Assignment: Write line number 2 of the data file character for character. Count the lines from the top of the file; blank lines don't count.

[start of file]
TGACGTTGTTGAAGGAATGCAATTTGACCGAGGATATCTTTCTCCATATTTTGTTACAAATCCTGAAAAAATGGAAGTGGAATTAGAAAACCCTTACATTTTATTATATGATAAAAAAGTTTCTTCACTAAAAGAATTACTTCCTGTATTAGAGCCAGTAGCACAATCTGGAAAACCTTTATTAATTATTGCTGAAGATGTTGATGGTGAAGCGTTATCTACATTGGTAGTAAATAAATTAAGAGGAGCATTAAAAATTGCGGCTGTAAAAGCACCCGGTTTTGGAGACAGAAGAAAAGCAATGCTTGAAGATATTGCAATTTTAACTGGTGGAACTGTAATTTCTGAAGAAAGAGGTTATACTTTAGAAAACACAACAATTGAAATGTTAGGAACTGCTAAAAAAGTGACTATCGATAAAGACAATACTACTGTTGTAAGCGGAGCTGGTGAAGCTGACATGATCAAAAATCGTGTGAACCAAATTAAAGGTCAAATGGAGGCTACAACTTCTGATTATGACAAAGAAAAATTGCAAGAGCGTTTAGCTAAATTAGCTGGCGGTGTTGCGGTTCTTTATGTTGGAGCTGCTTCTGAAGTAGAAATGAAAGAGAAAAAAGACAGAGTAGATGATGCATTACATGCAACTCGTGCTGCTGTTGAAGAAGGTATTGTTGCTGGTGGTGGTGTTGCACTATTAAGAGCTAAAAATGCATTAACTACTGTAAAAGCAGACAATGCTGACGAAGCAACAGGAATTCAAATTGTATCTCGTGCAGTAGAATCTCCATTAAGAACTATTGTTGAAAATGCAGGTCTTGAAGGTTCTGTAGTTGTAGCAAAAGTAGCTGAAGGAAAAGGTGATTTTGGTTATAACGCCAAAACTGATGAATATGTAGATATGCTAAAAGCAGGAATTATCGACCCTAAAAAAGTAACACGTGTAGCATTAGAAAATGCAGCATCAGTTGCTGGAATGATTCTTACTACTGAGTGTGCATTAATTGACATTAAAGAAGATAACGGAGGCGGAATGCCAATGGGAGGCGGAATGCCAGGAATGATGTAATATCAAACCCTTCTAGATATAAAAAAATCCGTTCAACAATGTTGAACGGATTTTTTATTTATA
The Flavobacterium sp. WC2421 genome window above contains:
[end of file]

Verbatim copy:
The Flavobacterium sp. WC2421 genome window above contains: